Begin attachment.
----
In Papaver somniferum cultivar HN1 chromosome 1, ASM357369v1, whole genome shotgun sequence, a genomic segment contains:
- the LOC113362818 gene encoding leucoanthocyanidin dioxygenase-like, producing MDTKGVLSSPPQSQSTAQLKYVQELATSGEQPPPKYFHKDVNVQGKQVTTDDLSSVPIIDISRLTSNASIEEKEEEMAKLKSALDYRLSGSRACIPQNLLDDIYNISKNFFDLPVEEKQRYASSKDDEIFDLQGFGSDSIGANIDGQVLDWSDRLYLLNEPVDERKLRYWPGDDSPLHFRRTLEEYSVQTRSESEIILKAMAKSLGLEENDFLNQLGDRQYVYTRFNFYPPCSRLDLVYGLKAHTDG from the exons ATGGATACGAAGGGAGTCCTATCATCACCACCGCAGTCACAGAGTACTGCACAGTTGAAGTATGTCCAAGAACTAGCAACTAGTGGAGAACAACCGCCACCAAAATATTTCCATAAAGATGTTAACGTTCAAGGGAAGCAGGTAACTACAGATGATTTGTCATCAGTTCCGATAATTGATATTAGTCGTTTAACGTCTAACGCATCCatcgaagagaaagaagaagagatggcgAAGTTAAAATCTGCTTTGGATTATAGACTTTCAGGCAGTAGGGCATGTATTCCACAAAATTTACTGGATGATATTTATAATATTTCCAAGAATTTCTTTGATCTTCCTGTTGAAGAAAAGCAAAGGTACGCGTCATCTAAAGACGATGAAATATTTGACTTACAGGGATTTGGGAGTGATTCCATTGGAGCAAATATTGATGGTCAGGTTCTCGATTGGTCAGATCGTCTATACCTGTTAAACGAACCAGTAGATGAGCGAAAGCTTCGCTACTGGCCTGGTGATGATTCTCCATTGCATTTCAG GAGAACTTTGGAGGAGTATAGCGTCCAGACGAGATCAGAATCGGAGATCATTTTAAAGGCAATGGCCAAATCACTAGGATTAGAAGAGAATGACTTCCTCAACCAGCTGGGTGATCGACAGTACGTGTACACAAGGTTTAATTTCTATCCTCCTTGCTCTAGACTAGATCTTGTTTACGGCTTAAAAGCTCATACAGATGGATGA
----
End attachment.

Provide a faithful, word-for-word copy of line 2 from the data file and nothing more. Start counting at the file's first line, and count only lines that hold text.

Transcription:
- the LOC113362818 gene encoding leucoanthocyanidin dioxygenase-like, producing MDTKGVLSSPPQSQSTAQLKYVQELATSGEQPPPKYFHKDVNVQGKQVTTDDLSSVPIIDISRLTSNASIEEKEEEMAKLKSALDYRLSGSRACIPQNLLDDIYNISKNFFDLPVEEKQRYASSKDDEIFDLQGFGSDSIGANIDGQVLDWSDRLYLLNEPVDERKLRYWPGDDSPLHFRRTLEEYSVQTRSESEIILKAMAKSLGLEENDFLNQLGDRQYVYTRFNFYPPCSRLDLVYGLKAHTDG from the exons ATGGATACGAAGGGAGTCCTATCATCACCACCGCAGTCACAGAGTACTGCACAGTTGAAGTATGTCCAAGAACTAGCAACTAGTGGAGAACAACCGCCACCAAAATATTTCCATAAAGATGTTAACGTTCAAGGGAAGCAGGTAACTACAGATGATTTGTCATCAGTTCCGATAATTGATATTAGTCGTTTAACGTCTAACGCATCCatcgaagagaaagaagaagagatggcgAAGTTAAAATCTGCTTTGGATTATAGACTTTCAGGCAGTAGGGCATGTATTCCACAAAATTTACTGGATGATATTTATAATATTTCCAAGAATTTCTTTGATCTTCCTGTTGAAGAAAAGCAAAGGTACGCGTCATCTAAAGACGATGAAATATTTGACTTACAGGGATTTGGGAGTGATTCCATTGGAGCAAATATTGATGGTCAGGTTCTCGATTGGTCAGATCGTCTATACCTGTTAAACGAACCAGTAGATGAGCGAAAGCTTCGCTACTGGCCTGGTGATGATTCTCCATTGCATTTCAG GAGAACTTTGGAGGAGTATAGCGTCCAGACGAGATCAGAATCGGAGATCATTTTAAAGGCAATGGCCAAATCACTAGGATTAGAAGAGAATGACTTCCTCAACCAGCTGGGTGATCGACAGTACGTGTACACAAGGTTTAATTTCTATCCTCCTTGCTCTAGACTAGATCTTGTTTACGGCTTAAAAGCTCATACAGATGGATGA